CNIB Fragrant Garden
Q. How many community gardens are there in
A: There are 87 public community
gardens, 82 private community gardens (total 169) of all
styles within the Calgary city limits as of July 4, 2016.
Q. What is a community
A. It is any group of people who come together
to garden. People of all ages who are new or experienced gardeners
are warmly welcomed. Community gardens come in many different
shapes and sizes. They can be large or small, on the ground or on
rooftops, in raised bed plots, in containers or a mixture of all of
these. Gardeners can have their own individual plot within the
community garden and can also join with others to grow some crops
together as a team, sharing in the work and the harvest. Every
community garden is unique and develops from what the gardeners
Q. Where is the City of Calgary's Community Garden
Q: How long does it take to start a
A: In general, if you start in
the fall, you're likely to have an operational garden by the
following spring. There are some exceptions; with the right group
of people championing the project, we've seen a few community
gardens come together in little as a few weeks. By the same token,
some gardens need about a year to address local challenges. It all
depends on whether there is local support for a community garden,
what kind of land approval is needed and how much time is required
to write grant proposals and fundraise for the garden.
Q. What can you grow in a community garden?
A. You can grow vegetables, fruit, herbs and
annual or perennial flowers. Often the beautification gardens are
communal and may have a particular focus such as a butterfly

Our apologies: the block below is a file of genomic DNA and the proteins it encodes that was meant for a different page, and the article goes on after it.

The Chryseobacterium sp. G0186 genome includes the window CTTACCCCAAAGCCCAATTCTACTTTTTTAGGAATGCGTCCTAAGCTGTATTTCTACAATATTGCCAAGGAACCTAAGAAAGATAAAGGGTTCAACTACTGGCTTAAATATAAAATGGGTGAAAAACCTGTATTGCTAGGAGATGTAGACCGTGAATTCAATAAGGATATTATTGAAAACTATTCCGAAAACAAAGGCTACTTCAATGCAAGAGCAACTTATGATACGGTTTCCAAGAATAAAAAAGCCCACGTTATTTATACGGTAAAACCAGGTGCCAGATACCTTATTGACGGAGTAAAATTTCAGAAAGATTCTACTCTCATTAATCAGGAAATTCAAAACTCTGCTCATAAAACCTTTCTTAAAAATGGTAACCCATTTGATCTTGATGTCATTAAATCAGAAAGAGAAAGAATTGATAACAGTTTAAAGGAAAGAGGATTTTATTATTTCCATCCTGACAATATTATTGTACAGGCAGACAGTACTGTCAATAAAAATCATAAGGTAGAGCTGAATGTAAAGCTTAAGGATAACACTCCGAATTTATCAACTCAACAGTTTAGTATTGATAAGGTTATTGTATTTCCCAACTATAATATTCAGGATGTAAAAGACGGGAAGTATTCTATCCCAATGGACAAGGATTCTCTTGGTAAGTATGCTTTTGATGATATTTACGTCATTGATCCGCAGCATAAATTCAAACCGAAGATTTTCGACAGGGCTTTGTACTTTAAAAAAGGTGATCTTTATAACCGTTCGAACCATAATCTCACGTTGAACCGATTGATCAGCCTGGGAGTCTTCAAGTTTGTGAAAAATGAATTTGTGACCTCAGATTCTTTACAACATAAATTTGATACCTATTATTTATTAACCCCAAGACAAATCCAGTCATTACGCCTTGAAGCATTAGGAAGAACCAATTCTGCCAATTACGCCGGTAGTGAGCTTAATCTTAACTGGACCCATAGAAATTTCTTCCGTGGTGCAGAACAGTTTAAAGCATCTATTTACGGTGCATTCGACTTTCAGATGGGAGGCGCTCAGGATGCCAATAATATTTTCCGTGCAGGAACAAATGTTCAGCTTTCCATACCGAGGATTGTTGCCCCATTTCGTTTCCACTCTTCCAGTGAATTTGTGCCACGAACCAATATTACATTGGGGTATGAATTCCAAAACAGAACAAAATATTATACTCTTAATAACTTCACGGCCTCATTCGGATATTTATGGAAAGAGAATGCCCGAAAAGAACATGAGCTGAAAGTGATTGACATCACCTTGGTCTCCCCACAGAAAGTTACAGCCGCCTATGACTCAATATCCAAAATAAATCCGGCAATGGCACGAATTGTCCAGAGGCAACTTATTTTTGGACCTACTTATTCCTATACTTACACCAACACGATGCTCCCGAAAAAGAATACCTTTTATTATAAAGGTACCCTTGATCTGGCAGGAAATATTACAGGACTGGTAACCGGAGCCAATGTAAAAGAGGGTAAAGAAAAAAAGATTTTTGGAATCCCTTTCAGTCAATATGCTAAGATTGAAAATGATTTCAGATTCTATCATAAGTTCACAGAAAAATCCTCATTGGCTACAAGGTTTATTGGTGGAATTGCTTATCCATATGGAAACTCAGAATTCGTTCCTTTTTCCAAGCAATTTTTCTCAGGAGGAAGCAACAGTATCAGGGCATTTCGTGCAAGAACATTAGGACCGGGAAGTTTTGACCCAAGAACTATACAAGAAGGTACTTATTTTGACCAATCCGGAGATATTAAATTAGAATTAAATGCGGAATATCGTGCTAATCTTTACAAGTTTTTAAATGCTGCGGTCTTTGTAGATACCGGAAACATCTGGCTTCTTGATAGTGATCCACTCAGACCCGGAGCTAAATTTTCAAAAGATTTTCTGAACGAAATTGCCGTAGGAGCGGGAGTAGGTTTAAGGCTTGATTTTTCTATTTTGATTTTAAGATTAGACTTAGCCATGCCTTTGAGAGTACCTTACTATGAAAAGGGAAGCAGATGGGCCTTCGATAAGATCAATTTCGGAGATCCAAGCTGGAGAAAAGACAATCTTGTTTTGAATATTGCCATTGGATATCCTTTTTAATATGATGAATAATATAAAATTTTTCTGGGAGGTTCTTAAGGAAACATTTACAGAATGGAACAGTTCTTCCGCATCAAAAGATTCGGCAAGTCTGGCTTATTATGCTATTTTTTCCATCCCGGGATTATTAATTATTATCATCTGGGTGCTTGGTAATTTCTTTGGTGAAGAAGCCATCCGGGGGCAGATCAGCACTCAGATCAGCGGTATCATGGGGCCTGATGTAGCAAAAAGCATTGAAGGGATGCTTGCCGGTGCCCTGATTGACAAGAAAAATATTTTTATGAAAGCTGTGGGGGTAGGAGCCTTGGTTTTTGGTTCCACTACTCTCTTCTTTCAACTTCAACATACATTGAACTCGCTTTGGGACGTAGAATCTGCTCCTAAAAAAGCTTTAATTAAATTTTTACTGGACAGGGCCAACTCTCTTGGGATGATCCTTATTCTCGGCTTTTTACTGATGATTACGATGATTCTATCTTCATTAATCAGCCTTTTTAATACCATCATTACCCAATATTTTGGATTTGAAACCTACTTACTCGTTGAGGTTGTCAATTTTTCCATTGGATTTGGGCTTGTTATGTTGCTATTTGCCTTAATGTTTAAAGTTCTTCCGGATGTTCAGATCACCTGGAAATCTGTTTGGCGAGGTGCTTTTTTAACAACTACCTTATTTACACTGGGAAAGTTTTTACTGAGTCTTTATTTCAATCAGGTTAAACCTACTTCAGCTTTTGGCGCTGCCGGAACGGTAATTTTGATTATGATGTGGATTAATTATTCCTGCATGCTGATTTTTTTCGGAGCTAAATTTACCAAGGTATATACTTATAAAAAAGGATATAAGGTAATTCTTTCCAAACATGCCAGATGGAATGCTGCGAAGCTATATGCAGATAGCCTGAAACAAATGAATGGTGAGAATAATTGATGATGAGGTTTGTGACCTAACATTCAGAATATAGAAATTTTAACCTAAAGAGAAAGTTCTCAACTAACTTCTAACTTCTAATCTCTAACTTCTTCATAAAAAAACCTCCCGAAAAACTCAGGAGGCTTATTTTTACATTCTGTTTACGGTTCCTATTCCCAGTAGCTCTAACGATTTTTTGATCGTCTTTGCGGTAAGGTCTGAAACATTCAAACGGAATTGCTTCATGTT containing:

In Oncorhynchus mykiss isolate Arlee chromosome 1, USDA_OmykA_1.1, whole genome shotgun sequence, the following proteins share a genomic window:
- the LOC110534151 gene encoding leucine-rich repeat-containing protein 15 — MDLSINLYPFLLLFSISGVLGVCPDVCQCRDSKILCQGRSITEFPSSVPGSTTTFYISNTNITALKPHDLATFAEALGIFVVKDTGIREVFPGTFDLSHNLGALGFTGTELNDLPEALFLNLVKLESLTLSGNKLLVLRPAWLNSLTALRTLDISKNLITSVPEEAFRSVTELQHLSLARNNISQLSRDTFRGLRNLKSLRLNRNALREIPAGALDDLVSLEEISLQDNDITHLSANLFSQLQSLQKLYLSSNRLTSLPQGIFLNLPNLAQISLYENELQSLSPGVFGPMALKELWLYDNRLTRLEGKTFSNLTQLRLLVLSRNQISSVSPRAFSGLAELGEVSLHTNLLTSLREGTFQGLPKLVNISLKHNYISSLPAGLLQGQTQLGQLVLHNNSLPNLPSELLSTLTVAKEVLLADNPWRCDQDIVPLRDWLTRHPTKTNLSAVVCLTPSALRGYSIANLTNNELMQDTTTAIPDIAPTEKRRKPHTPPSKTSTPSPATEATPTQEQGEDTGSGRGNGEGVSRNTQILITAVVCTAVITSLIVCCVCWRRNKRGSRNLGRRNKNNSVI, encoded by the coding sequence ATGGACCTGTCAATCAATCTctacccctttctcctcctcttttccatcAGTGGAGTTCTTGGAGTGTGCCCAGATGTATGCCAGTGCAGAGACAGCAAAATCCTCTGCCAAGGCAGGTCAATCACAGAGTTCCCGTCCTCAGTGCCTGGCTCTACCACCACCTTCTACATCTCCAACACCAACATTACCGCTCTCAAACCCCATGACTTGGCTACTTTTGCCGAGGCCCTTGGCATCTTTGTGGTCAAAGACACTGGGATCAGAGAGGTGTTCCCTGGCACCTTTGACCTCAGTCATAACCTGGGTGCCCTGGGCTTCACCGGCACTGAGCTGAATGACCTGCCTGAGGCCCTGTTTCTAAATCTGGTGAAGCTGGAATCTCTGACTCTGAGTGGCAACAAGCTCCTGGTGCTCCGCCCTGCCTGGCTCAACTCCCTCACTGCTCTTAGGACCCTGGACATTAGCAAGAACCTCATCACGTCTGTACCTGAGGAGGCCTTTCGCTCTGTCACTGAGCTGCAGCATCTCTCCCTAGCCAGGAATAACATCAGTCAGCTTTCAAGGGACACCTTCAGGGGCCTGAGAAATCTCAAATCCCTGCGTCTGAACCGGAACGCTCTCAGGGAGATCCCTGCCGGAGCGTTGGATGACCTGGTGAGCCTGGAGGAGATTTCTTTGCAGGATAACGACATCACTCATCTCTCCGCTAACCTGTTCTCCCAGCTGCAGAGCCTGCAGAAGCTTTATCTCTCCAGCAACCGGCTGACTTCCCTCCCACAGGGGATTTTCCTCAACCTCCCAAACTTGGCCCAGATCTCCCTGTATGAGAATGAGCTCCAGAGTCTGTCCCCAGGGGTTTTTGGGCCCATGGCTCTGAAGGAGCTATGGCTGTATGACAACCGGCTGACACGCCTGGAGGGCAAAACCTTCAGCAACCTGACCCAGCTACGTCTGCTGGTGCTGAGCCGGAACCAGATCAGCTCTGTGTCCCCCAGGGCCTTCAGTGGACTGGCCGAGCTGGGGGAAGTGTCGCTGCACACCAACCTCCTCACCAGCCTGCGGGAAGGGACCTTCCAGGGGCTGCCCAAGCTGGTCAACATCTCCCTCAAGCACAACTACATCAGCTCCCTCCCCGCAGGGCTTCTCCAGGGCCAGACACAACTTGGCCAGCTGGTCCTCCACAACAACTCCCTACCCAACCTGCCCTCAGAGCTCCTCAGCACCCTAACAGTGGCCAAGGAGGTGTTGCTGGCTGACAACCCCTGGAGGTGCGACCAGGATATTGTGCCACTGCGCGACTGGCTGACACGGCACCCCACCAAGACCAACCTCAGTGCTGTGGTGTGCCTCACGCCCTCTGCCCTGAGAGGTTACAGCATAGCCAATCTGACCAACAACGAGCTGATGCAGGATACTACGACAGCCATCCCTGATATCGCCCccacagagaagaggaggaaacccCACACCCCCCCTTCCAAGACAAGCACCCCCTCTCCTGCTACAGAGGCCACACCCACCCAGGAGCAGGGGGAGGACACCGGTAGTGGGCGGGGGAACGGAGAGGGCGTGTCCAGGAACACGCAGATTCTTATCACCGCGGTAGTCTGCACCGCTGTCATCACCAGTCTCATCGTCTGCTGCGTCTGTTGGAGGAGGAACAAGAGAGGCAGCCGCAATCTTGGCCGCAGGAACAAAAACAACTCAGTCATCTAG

garden, a bird garden, a woodland garden or a native plant garden.
Most gardens have an area reserved for growing vegetables to be
given away as a gift to charitable organizations feeding people who
do not have enough food.
Q. What does it cost to join a community garden in
A. Every garden is different. Rental rates in
2015 range from $10 to $75 depending on the size of the garden bed.
Some have a refundable deposit that is returned to the gardener if
the garden plot is maintained and cleaned up by a specific date at
the end of the growing season. Many gardens are on city-owned
public land and you must be a member of the local community
association in order to garden there and be covered under the
community association liability insurance.
Q. Who gets involved in community gardens?
A. People of all ages, cultures and gardening
experience are welcome to be part of community gardens.
Q. Why do people join a community garden?
A. Some of the reasons are: to grow flavorful,
fresh, organic, chemical-free food, to connect with nature, for
recreation, to save money on groceries, to improve the urban
environment (water runoff, noise, heat, air, soil and wildlife
ecology), to practice sustainable living, to improve neighbourhood
security, for mental and physical wellness and to create a
friendlier community, to name just a few.
Q. Does Calgary have allotment gardens?
A. Not at this time. Allotment garden plots are
usually larger than community plots and there is a fee to rent a
plot. In allotment gardens there is no garden leadership team and
no social activities. They are usually located away from city
neighbourhoods. Community garden plots, while smaller in size, are
in neighbourhoods and all decisions concerning the garden are made
by the gardeners themselves.